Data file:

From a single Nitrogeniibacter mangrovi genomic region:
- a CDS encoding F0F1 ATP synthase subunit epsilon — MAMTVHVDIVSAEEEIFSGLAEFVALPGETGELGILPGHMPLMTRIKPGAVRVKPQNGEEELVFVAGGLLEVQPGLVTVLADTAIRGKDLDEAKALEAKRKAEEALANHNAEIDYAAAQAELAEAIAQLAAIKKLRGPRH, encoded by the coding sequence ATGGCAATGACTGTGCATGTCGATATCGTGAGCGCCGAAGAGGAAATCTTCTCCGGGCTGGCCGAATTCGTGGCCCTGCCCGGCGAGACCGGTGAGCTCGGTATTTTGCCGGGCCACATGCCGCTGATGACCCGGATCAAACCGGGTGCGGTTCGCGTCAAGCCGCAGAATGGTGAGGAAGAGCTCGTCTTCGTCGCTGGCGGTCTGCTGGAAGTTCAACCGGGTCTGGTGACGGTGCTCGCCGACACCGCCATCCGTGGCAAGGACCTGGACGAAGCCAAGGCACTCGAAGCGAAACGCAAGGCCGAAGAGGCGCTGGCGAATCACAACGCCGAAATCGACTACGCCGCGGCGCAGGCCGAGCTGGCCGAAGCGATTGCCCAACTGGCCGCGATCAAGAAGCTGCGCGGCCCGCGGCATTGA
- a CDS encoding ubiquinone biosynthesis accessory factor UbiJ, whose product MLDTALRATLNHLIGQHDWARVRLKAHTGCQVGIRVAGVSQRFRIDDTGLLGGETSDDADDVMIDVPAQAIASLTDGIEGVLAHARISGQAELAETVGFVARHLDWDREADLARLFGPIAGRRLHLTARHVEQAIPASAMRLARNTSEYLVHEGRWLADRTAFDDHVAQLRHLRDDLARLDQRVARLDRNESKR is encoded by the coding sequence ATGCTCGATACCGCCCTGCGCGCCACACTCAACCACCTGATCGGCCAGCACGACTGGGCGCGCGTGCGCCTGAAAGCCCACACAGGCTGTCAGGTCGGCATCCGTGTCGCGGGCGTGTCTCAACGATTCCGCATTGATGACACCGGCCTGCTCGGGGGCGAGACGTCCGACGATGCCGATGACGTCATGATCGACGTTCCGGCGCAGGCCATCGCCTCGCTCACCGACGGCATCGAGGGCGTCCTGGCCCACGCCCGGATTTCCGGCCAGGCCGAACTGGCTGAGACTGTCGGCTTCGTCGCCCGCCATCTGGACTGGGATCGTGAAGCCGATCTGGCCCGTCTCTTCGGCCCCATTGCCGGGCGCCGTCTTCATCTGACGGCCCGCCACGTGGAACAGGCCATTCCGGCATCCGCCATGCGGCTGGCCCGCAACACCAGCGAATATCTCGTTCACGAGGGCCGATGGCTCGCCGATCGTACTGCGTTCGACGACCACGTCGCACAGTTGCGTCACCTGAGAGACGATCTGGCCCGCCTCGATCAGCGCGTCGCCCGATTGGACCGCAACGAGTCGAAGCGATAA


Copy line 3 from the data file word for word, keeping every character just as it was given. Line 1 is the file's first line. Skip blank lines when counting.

- a CDS encoding ubiquinone biosynthesis accessory factor UbiJ, whose product MLDTALRATLNHLIGQHDWARVRLKAHTGCQVGIRVAGVSQRFRIDDTGLLGGETSDDADDVMIDVPAQAIASLTDGIEGVLAHARISGQAELAETVGFVARHLDWDREADLARLFGPIAGRRLHLTARHVEQAIPASAMRLARNTSEYLVHEGRWLADRTAFDDHVAQLRHLRDDLARLDQRVARLDRNESKR is encoded by the coding sequence ATGCTCGATACCGCCCTGCGCGCCACACTCAACCACCTGATCGGCCAGCACGACTGGGCGCGCGTGCGCCTGAAAGCCCACACAGGCTGTCAGGTCGGCATCCGTGTCGCGGGCGTGTCTCAACGATTCCGCATTGATGACACCGGCCTGCTCGGGGGCGAGACGTCCGACGATGCCGATGACGTCATGATCGACGTTCCGGCGCAGGCCATCGCCTCGCTCACCGACGGCATCGAGGGCGTCCTGGCCCACGCCCGGATTTCCGGCCAGGCCGAACTGGCTGAGACTGTCGGCTTCGTCGCCCGCCATCTGGACTGGGATCGTGAAGCCGATCTGGCCCGTCTCTTCGGCCCCATTGCCGGGCGCCGTCTTCATCTGACGGCCCGCCACGTGGAACAGGCCATTCCGGCATCCGCCATGCGGCTGGCCCGCAACACCAGCGAATATCTCGTTCACGAGGGCCGATGGCTCGCCGATCGTACTGCGTTCGACGACCACGTCGCACAGTTGCGTCACCTGAGAGACGATCTGGCCCGCCTCGATCAGCGCGTCGCCCGATTGGACCGCAACGAGTCGAAGCGATAA